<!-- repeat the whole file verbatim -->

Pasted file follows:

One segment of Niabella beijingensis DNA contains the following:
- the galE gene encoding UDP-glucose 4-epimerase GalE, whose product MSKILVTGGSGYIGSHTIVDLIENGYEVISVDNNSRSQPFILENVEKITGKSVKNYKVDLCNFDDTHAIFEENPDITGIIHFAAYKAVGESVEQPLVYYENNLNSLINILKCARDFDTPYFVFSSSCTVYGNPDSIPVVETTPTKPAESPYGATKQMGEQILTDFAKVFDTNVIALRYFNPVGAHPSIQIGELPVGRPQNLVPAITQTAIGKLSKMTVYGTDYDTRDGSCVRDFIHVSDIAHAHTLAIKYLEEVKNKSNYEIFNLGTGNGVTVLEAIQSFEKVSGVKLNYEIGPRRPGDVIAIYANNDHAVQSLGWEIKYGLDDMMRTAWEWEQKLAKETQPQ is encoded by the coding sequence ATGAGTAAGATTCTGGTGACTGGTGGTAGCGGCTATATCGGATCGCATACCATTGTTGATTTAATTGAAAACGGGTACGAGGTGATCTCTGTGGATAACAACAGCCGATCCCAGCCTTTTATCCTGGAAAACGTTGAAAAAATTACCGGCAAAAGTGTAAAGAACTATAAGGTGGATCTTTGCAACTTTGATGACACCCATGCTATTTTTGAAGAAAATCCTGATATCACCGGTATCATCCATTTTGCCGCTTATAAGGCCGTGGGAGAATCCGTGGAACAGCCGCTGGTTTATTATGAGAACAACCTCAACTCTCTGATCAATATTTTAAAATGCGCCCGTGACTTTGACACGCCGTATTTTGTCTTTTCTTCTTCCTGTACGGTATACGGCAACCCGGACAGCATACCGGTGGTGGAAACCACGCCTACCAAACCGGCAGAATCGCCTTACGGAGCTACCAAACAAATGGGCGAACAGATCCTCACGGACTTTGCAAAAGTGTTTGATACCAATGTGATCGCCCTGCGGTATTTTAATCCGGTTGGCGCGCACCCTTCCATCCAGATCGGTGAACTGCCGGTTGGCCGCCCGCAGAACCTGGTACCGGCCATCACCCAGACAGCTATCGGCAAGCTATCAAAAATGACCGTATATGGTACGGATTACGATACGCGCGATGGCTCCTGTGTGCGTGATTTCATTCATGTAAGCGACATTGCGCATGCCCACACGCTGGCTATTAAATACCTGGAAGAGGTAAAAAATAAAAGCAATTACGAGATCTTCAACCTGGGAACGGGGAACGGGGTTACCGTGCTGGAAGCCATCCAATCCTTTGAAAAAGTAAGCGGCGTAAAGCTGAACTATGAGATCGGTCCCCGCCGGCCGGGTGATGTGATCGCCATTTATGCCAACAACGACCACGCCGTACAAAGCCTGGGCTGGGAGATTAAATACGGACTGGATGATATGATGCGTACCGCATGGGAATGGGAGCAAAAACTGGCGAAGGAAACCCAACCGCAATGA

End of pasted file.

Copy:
One segment of Niabella beijingensis DNA contains the following:
- the galE gene encoding UDP-glucose 4-epimerase GalE, whose product MSKILVTGGSGYIGSHTIVDLIENGYEVISVDNNSRSQPFILENVEKITGKSVKNYKVDLCNFDDTHAIFEENPDITGIIHFAAYKAVGESVEQPLVYYENNLNSLINILKCARDFDTPYFVFSSSCTVYGNPDSIPVVETTPTKPAESPYGATKQMGEQILTDFAKVFDTNVIALRYFNPVGAHPSIQIGELPVGRPQNLVPAITQTAIGKLSKMTVYGTDYDTRDGSCVRDFIHVSDIAHAHTLAIKYLEEVKNKSNYEIFNLGTGNGVTVLEAIQSFEKVSGVKLNYEIGPRRPGDVIAIYANNDHAVQSLGWEIKYGLDDMMRTAWEWEQKLAKETQPQ is encoded by the coding sequence ATGAGTAAGATTCTGGTGACTGGTGGTAGCGGCTATATCGGATCGCATACCATTGTTGATTTAATTGAAAACGGGTACGAGGTGATCTCTGTGGATAACAACAGCCGATCCCAGCCTTTTATCCTGGAAAACGTTGAAAAAATTACCGGCAAAAGTGTAAAGAACTATAAGGTGGATCTTTGCAACTTTGATGACACCCATGCTATTTTTGAAGAAAATCCTGATATCACCGGTATCATCCATTTTGCCGCTTATAAGGCCGTGGGAGAATCCGTGGAACAGCCGCTGGTTTATTATGAGAACAACCTCAACTCTCTGATCAATATTTTAAAATGCGCCCGTGACTTTGACACGCCGTATTTTGTCTTTTCTTCTTCCTGTACGGTATACGGCAACCCGGACAGCATACCGGTGGTGGAAACCACGCCTACCAAACCGGCAGAATCGCCTTACGGAGCTACCAAACAAATGGGCGAACAGATCCTCACGGACTTTGCAAAAGTGTTTGATACCAATGTGATCGCCCTGCGGTATTTTAATCCGGTTGGCGCGCACCCTTCCATCCAGATCGGTGAACTGCCGGTTGGCCGCCCGCAGAACCTGGTACCGGCCATCACCCAGACAGCTATCGGCAAGCTATCAAAAATGACCGTATATGGTACGGATTACGATACGCGCGATGGCTCCTGTGTGCGTGATTTCATTCATGTAAGCGACATTGCGCATGCCCACACGCTGGCTATTAAATACCTGGAAGAGGTAAAAAATAAAAGCAATTACGAGATCTTCAACCTGGGAACGGGGAACGGGGTTACCGTGCTGGAAGCCATCCAATCCTTTGAAAAAGTAAGCGGCGTAAAGCTGAACTATGAGATCGGTCCCCGCCGGCCGGGTGATGTGATCGCCATTTATGCCAACAACGACCACGCCGTACAAAGCCTGGGCTGGGAGATTAAATACGGACTGGATGATATGATGCGTACCGCATGGGAATGGGAGCAAAAACTGGCGAAGGAAACCCAACCGCAATGA